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On The Spot Playing Kurt Weill's 'Johnny'

July 12, 1986|JANICE ARKATOV

"One of the things I tried not to do was idealize Johnny, make him an Everyman," says Ralph Bruneau, who plays the title role in the Paul Green/Kurt Weill 1936 anti-war fable, "Johnny Johnson" at the Odyssey Theatre. "I wanted him to be a specific individual, a three-dimensional person, not just an idea."

The play traces idealistic young Johnny from pro-peace rallies in the early 1900s on to equally fervent enlistment (believing President Wilson's promise that World War I would be "the war to end all wars") and through to the horror of the trenches, an ill-fated plea to the Allied high command and, finally, to a stretch in a mental institution. Bruneau believes the piece is as powerful a message against war as it is a celebration of the human spirit.

"The most tragic part of this is that it's still so timely," he says. "What was really important to Ron (Sossi, the director) and to me, is that Johnny not be daunted. (In his own mind), he never fails. He never loses. He's lost people (a fiancee, fellow soldiers), he's lost things, but he hasn't lost spirit. At the end (gray-haired, impoverished and alone) he addresses the audience: 'Choose my path. Come with me.' "

Bruneau, 33, acknowledges, however, that Johnny's unfailing resolve did not come naturally.

"Johnny experiences some terrible things in the play," he says, "and my instinct as an actor, as a person, was to be crushed by them. But Ron kept reminding me, 'You're not Johnny. You can't know that you're not going to affect the generals. You have to believe that people will do what's right--even though you know that they won't. You have to believe that you can affect that kind of change.' And Johnny does. His mind is simple, strong and pure."

Bruneau believes that the story escapes corniness precisely because of that purity. "It's a wonderful thing to inhabit someone whose soul is so noble," he says, "but I wanted him to have human feelings, to struggle with things, have idiosyncrasies and also, have some of me in him--let a part of Ralph come through."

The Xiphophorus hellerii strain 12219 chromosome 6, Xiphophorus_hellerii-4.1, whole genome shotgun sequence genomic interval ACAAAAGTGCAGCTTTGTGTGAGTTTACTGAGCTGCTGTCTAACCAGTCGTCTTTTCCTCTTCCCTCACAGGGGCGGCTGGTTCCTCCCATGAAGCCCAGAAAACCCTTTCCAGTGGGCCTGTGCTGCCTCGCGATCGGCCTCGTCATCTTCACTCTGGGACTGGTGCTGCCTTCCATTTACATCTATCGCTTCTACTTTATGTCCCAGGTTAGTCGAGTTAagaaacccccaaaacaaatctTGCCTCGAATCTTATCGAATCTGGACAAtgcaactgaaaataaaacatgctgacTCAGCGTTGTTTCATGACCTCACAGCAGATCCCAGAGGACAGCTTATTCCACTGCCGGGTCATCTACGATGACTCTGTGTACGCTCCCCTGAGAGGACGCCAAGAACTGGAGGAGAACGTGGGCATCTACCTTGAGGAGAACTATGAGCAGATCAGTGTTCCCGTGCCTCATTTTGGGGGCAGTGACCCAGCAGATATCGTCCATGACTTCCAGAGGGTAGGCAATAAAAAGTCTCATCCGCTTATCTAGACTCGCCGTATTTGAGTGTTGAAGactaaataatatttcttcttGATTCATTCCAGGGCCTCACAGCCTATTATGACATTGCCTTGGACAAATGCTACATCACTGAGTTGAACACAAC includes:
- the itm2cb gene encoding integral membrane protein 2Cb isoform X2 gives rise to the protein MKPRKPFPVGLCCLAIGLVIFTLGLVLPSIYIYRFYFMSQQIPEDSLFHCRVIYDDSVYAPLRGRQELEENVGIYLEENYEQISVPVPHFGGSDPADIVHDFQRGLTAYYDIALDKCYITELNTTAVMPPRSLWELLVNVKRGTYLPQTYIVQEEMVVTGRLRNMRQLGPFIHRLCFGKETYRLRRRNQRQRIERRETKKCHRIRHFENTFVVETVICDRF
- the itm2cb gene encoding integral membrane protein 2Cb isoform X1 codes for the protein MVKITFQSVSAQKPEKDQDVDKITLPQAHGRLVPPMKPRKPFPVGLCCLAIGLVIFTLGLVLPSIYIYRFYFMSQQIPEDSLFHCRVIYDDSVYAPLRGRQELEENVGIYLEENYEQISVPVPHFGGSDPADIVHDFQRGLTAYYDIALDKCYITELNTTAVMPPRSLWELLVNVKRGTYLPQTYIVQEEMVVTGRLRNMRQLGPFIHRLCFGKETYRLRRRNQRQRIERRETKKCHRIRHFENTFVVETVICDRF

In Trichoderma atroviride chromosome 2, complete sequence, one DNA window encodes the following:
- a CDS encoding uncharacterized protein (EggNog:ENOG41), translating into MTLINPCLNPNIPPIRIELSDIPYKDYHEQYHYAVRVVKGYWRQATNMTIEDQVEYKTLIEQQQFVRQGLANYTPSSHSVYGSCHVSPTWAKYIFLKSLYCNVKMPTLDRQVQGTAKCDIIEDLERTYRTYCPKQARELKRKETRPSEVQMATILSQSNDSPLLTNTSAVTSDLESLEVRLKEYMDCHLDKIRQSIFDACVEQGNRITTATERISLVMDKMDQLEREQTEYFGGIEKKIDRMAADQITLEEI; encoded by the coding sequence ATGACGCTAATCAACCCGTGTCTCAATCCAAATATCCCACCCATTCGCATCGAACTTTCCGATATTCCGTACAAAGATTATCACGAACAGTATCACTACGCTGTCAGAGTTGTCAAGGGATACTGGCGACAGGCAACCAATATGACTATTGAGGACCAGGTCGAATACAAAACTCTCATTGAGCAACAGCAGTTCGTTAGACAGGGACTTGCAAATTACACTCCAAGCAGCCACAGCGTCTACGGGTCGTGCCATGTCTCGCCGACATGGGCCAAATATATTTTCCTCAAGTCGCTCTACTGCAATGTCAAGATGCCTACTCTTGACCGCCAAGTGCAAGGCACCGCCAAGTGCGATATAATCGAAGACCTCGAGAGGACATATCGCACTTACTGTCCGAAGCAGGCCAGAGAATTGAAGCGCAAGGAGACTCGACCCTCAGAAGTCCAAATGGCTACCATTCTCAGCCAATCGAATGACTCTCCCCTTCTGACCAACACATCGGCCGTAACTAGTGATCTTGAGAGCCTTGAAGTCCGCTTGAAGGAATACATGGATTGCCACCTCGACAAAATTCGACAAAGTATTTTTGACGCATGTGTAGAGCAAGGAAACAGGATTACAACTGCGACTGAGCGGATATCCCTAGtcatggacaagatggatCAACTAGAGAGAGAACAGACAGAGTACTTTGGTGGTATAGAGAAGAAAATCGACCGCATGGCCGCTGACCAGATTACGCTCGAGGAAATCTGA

Paradoxically, he adds, "There's a lot of stuff I have to shed to become Johnny, things I have as a man in 1986--to be able to travel back to that stage of innocence: seeing the Statue of Liberty for the first time, exploring what America really means."

Within the play's subtitle, "Biography of the Common Man," lies a serious political agenda from Weill who had fled Nazi Germany.

"It was hard to make both sides (hawk and dove) credible," Bruneau says. Yet while he recognizes the presence of dissent, the actor, like Johnny, remains wide-eyed in his assessment of the world situation: "I can't belive that there's a person living today who doesn't believe that war is folly."

Bruneau's concerns haven't always leaned toward the political. Originally planning to become a commercial artist like his father, the Arizona native became hooked on theater and music while on a college exchange program in Rome.

In 1974, he graduated from Notre Dame in Indiana and set off for the Juilliard School in New York.

"I changed my mind at the last minute, because I got cast in 'The Fantasticks' (on his first audition), and you're not allowed to work and go to Juilliard at the same time." Instead, he studied at Circle-in-the-Square for two years, later appearing in "Doonesbury" on Broadway and Off Broadway in "March of the Falsettos."

A move to Los Angeles 18 months ago was prompted by the lure of television and movies. He's landed spots on "Remington Steele," "Newhart" and "Hunter," appeared in an unsold pilot for NBC--but as for the big film break, he admitted, "It's been difficult."

Yet Bruneau isn't fretting: "I've always been a slow starter, plodded along. I haven't had any big spurts in my career. Everything, I think, has happened as it was supposed to. Two years ago, I wouldn't have been able to enjoy playing this role as I am now."

At just under three hours running time, he noted, "it can get really tiring. Marvin in 'Falsettos' (a frantic-energy role) was exhausting, too, and that was only 70 minutes long. But Johnny's the kind of role where you really have to give 100% all the time."

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